THERE is uproar in the usually refined world of Ludlow readers.

It follows news that as part of a cost-cutting exercise opening hours at Ludlow Library are to be slashed.

An allegation has been made that this will cut demand for library services and so in future be used as an excuse for further cuts.

Phil Poulton, head teacher of Ludlow School, has also spoken about the importance of libraries in education and community life.

The town centre library will be open for seven hours fewer each week – a cut of more than 20 per cent.

But this is causing uproar with claims that the reduction will save just £4,000 from Shropshire Council’s annual libraries budget.

“There are so many pressures on council funding, currently, and alongside leisure services, it is no surprise that the public library services may be under scrutiny across the country,” said Phil Poulton.

“I cannot help thinking that libraries are institutions that are central to what we want our society to represent – learning, enjoyment, curiosity, literacy and community spirit.

"Libraries have been havens for many people who crave a quiet space to read, develop their skills or simply go out as a family for some quality time.

“Modern libraries enable people to have access to millions of articles and books, both in paper form and in electronic format.

“They have also developed their multi-purpose nature, and their no-cost principles have helped people to find out information to improve their lives.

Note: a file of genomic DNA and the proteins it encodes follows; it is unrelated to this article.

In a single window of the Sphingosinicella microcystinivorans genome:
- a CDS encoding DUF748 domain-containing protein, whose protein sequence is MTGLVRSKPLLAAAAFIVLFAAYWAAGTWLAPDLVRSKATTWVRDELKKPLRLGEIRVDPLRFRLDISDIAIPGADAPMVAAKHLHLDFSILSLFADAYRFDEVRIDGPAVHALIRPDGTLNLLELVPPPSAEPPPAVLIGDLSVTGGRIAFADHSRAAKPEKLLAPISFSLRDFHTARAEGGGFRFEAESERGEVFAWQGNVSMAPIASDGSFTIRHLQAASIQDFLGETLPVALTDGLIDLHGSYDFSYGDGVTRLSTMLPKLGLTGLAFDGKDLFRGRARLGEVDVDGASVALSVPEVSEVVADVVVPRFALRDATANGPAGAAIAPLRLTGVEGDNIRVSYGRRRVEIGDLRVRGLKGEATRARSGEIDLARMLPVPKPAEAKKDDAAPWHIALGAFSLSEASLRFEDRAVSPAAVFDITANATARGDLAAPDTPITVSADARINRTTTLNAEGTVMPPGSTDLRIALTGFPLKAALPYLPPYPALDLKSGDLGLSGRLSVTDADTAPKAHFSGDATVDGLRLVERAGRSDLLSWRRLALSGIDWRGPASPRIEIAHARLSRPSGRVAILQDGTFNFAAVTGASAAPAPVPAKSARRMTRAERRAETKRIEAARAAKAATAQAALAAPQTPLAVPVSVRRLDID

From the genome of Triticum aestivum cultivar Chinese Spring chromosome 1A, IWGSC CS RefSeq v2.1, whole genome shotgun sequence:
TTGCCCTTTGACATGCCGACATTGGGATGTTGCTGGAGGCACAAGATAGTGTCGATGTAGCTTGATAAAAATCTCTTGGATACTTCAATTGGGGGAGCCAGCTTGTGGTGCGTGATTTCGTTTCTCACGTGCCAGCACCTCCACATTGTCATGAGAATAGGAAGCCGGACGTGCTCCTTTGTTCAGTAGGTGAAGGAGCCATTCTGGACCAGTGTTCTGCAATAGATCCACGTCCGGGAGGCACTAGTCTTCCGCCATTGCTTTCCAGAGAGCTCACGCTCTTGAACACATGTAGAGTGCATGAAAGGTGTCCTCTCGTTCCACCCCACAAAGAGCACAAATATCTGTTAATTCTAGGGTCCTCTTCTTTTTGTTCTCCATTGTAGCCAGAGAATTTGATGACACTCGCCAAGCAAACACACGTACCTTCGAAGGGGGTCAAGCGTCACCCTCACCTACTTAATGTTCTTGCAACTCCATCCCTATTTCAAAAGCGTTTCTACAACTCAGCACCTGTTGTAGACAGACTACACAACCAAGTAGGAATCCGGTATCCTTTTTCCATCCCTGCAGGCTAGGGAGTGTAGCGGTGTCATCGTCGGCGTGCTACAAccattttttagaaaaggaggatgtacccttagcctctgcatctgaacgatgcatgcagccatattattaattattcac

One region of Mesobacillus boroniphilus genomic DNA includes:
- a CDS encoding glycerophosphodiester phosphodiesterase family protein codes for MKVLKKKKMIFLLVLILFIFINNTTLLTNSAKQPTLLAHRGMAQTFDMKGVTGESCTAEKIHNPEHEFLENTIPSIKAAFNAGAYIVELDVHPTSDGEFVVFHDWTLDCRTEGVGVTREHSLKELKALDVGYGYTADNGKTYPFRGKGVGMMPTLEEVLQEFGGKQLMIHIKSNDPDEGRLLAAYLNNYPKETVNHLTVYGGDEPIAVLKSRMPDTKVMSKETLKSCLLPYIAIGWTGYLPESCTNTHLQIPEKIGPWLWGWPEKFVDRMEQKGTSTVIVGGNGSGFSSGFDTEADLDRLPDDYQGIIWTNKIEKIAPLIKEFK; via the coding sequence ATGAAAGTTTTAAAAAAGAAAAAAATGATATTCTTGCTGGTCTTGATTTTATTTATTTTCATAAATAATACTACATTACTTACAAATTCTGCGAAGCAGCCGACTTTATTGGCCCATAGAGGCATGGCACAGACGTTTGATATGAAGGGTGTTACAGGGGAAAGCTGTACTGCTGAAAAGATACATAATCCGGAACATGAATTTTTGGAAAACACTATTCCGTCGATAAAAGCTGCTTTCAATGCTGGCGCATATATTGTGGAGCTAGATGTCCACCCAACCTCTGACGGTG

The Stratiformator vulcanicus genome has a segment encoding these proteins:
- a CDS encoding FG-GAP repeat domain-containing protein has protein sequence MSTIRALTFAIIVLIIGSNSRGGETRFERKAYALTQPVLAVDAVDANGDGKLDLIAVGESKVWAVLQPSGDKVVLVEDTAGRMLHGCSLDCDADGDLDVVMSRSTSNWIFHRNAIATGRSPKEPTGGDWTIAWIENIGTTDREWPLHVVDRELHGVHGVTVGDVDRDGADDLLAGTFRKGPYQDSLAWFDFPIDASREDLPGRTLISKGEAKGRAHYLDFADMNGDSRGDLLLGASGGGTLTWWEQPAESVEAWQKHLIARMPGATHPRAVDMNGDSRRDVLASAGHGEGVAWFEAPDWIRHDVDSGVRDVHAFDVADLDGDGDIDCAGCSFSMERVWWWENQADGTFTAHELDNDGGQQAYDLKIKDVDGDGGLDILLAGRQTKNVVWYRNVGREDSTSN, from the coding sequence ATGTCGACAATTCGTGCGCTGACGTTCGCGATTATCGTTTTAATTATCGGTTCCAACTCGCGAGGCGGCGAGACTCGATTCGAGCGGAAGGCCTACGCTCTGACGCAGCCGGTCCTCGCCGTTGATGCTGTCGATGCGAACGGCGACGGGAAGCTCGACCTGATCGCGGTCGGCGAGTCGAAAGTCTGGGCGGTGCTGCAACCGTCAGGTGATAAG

“Libraries give a sense of wellbeing, happiness and are a tremendous return on investment.

Readers in Ludlow have been making their feelings known including a protest at the town library.

Joyce Brand, of the Friends of Ludlow Library, regards the cut in opening hours as potentially the thin end of the wedge and that its importance is not fully understood.

“The loss of seven hours of library time may not seem too drastic in the light of the slash and burn exercise that Shropshire Council has been carrying out and I do think the proposed hours chosen to go are the least damaging,” she said.

“But what is as significant as the books in the library is the staff with all the specialist knowledge and guidance they bring to the task and what I fear is the eventual impact of the council’s stated policy.

“This is to divest itself of all services and therefore all council employees. It would indeed be a loss if we did not have those staff to engage particularly with children.”

Andy Boddington, who represents Ludlow on Shropshire Council, believes that the biggest hit is the loss of Saturday afternoon opening which he claims is a busy time for people visiting the library.

“I am very disappointed that the cuts to opening hours at Ludlow Library have been largely confirmed and that the library will be closed on Saturday afternoons,” he said.

“There are a lot of people who use its facilities then who have been out at work all week.

“Shropshire Council is trying to reduce demand for services by making them unavailable. People won’t be able to borrow books or use other services because the library doors will be closed. That will cut usage numbers further, giving Shropshire Council another excuse to cut library hours in the future.

“We have to bear in mind that the cuts to Ludlow Library hours will save just £4,000 a year.”

Under the new arrangements the Library in Ludlow will lose its late night opening on Fridays, closing at 5pm instead of 7.30pm and will shut its doors at 1pm on Saturdays instead of opening until 5pm.